Search traffic is essential for ecommerce growth, and it takes time to build. In this guest post, SEO expert Bill Widmer highlights 5 easy steps to rise to the top. There are over 1 billion websites on the internet today, with almost 2.4 million websites created every day. Of those sites, only 10 make it to the front page of Google. And the top result gets 30% or more of all the search traffic. Where does that leave you? If you don’t take SEO seriously, there’s no way your ecommerce site will beat the competition. If you want to make tens of thousands of extra sales every year, without spending a dime on marketing, listen up. It’s time to boost your ecommerce search traffic. Step 1: Start a blog and produce high-quality content Don’t think you can get away with slapping together a few paragraphs about your latest collection and calling it a blog article. The content gods are watching! In all seriousness, quality content is crucial to ranking on the first page of Google. It’s one of their top 2 ranking factors to determine what to show (the other is backlinks). But what exactly does quality content entail? Let’s hear it from the horse’s mouth: Google's basic principles for high-quality content Make pages primarily for users, not for search engines. Don't deceive your users. Avoid tricks intended to improve search engine rankings. A good rule of thumb is whether you'd feel comfortable explaining what you've done to a website that competes with you, or to a Google employee. Another useful test is to ask, 'Does this help my users? Would I do this if search engines didn't exist?' Think about what makes your website unique, valuable, or engaging. Make your website stand out from others in your field. In a nutshell, Google wants you to focus on providing value to your readers with every blog article. Producing high-quality, long-form content (at least 1,500 words) is the key to ecommerce content marketing and pleasing the search gods. Pro Tip: Not sure what kind of blog articles to produce? As a general rule of thumb, steer clear from anything that’s too obvious and salesy (eg. 5 Shoes From Our Latest Collection That You’ll Love). Instead of this, try to produce content that’s useful to your customers (eg. How To Maintain Leather Shoes: A Comprehensive Guide). With these less salesy articles, you can still include links and call to actions for readers to shop your products after they’re done reading the article. As an added bonus, these articles can help you rank for keywords which your product and category pages can’t (such as 'how to maintain leather shoes'). Step 2: Fix your on-page SEO On-page SEO refers to elements which you can optimise within your website (off-page SEO, on the other hand, deals with external links and other factors). Image from FlightMedia.co With on-page SEO, the first thing you need to do is select the keywords you want to target. Once you’ve got your keywords in mind, optimize your title, header tags, content, image alt texts, and metadata for each page and post on your website. If this sounds like Greek to you, don’t stress. Here’s a step by step guide which will take you through the entire process. Pro Tip:Only target one keyword per page to increase your chances. However, it’s always a good idea to include LSI keywords! [subscribe] Step 3: Add internal links to your most important pages By adding internal links (links from one page on your site to another page on your site), you’re helping Google to understand the relationship between the different pages and posts on your ecommerce site. The more internal links a specific page or post on your website has, the more 'important' it is deemed by Google. Think of your website as a pyramid, with the most important content - your 'cornerstone' content - at the top. You should be linking from your cornerstone content to other related pages in order to pass on link value to them. At the same time, link to these cornerstone pages from other pages in order to bolster their standing. Want to learn more about internal links? Check out this article. Step 4: Build external links Once your internal links are done, it’s time to move on to building external links. You might need to invest some budget into this, but since Google has confirmed that external links are amongst the top 3 ranking factors, I’d say it’s definitely worth your while. First, look for influencers in your industry and reach out to them to enquire if they’d be willing to link to your website in exchange for a small fee OR for a partnership. You can use platforms such as Mailshake and VoilaNorbert to speed up the communication process. Another way of getting backlinks is to guest-post on other websites. Whilst this typically takes longer to execute, it’s a great way of building your brand and establishing thought leadership whilst getting more backlinks. Step 5: Consider paid traffic Assuming you’ve completed all the above steps (and you reallllly should!), this doesn’t mean you’ll see results overnight. It’ll take some time (a few months, or even a year) for you to experience a boost in your organic traffic. In the meantime, you can consider 'supplementing' with paid traffic. Image from ThinkDigi.org The two most commonly used channels are Facebook Ads and Google Ads - and there are tons of useful resources online that will teach you all the basics (read this guide for Facebook ads or this guide for Adwords). Alternatively, if you don’t want to handle your ads yourself, you can always outsource them to an expert. Once those ads are running, a full-cycle analytics platform like Littledata is essential to help you optimise your ad spend and connect it to revenue. After all, the idea isn't just to get more traffic, but to get the best kind of traffic and sell to your best type of customer - the kind that's more likely to convert. The truth about ecommerce growth A few parting words. A lot of ecommerce store owners think that as they become more established, they’ll automatically have more people visiting their website. The truth is, word of mouth can only get you so far - and if you’re serious about growing your ecommerce store and increasing your profits, you’ll need to boost your search traffic through SEO and the other methods discussed above. And you'll want to optimise that search traffic by paying attention to specific metrics such as bounce rates from mobile Google search. Do you want to see a nice exponential curve in your search traffic analytics, or are you content to have your traffic flatlining? The sooner you get started, the sooner you’ll be able to snag that highly coveted spot in the first page of Google. I’m rooting for you! Bill Widmer is a content marketing and SEO expert who has worked with many well-known brands like Content Marketing Institute, Social Media Examiner, and SEMrush.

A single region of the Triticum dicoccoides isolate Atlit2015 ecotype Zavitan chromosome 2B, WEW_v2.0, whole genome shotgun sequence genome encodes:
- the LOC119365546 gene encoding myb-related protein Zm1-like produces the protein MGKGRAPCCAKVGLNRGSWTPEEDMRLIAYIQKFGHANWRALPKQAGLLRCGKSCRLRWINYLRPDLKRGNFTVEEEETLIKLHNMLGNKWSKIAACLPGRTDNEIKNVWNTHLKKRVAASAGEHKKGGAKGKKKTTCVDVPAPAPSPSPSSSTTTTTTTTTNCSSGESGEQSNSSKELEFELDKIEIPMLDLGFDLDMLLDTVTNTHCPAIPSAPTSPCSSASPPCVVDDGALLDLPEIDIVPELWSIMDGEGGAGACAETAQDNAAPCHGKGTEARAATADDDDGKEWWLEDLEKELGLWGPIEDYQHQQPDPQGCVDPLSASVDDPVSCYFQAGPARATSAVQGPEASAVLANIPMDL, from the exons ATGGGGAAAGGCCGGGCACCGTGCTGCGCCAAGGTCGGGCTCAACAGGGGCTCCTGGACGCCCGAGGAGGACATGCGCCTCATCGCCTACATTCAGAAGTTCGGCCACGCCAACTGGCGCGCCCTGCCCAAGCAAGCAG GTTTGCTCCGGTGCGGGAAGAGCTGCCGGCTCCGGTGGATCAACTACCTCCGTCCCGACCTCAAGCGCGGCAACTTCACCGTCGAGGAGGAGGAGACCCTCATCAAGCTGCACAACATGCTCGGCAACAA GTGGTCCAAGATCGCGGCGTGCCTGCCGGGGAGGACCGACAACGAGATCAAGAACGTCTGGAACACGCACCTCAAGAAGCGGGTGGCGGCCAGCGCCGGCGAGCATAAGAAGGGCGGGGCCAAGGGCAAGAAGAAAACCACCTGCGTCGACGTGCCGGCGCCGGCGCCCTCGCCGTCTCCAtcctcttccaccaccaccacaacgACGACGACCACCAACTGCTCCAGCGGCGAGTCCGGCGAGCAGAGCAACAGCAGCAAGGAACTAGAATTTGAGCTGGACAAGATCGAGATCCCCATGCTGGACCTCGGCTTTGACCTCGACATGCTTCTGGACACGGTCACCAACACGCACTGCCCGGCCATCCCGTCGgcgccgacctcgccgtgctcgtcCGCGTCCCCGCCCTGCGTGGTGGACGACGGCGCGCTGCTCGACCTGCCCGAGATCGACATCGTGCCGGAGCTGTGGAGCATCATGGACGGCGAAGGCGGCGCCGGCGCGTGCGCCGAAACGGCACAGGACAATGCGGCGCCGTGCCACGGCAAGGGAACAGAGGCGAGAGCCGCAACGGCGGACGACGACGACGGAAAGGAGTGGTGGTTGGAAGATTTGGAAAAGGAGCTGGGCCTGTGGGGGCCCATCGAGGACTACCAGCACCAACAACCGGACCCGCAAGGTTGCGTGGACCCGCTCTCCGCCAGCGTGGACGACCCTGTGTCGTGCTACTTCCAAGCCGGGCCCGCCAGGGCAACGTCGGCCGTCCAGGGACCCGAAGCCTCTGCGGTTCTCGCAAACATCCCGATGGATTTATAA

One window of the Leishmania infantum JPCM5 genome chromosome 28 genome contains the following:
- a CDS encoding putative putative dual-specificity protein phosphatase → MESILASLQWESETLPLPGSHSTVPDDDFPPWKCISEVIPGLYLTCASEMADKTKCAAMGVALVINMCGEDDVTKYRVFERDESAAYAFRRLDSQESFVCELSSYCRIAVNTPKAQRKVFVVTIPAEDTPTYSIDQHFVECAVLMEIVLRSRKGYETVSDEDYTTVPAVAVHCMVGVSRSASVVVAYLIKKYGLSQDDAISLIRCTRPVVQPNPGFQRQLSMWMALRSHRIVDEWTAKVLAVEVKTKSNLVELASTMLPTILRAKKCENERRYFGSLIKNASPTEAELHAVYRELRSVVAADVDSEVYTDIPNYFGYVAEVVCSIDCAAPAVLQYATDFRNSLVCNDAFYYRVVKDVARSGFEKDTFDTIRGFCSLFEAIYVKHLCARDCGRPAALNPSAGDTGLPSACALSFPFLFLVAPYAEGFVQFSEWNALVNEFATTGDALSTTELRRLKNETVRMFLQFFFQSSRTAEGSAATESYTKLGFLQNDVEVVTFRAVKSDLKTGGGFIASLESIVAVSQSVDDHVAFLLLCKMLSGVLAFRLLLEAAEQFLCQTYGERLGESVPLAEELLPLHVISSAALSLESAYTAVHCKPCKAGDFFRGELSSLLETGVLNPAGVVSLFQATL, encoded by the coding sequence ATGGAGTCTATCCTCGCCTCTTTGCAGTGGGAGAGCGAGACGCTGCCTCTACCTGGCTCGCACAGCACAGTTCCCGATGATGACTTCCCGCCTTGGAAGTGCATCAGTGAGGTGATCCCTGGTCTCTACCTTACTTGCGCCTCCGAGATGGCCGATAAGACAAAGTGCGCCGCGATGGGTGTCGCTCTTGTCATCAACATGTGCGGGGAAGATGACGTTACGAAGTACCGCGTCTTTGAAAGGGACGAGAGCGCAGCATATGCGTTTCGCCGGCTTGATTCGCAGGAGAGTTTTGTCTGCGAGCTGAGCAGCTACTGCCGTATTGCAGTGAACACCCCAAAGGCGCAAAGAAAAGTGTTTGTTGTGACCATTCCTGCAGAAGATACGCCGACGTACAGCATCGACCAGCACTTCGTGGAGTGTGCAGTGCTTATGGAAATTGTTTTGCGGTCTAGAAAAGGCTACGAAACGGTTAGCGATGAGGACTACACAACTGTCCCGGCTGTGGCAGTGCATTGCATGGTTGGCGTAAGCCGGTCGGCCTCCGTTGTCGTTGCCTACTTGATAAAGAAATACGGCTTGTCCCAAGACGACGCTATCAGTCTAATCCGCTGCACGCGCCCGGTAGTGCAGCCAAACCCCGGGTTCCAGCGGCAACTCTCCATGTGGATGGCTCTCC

2017-10-05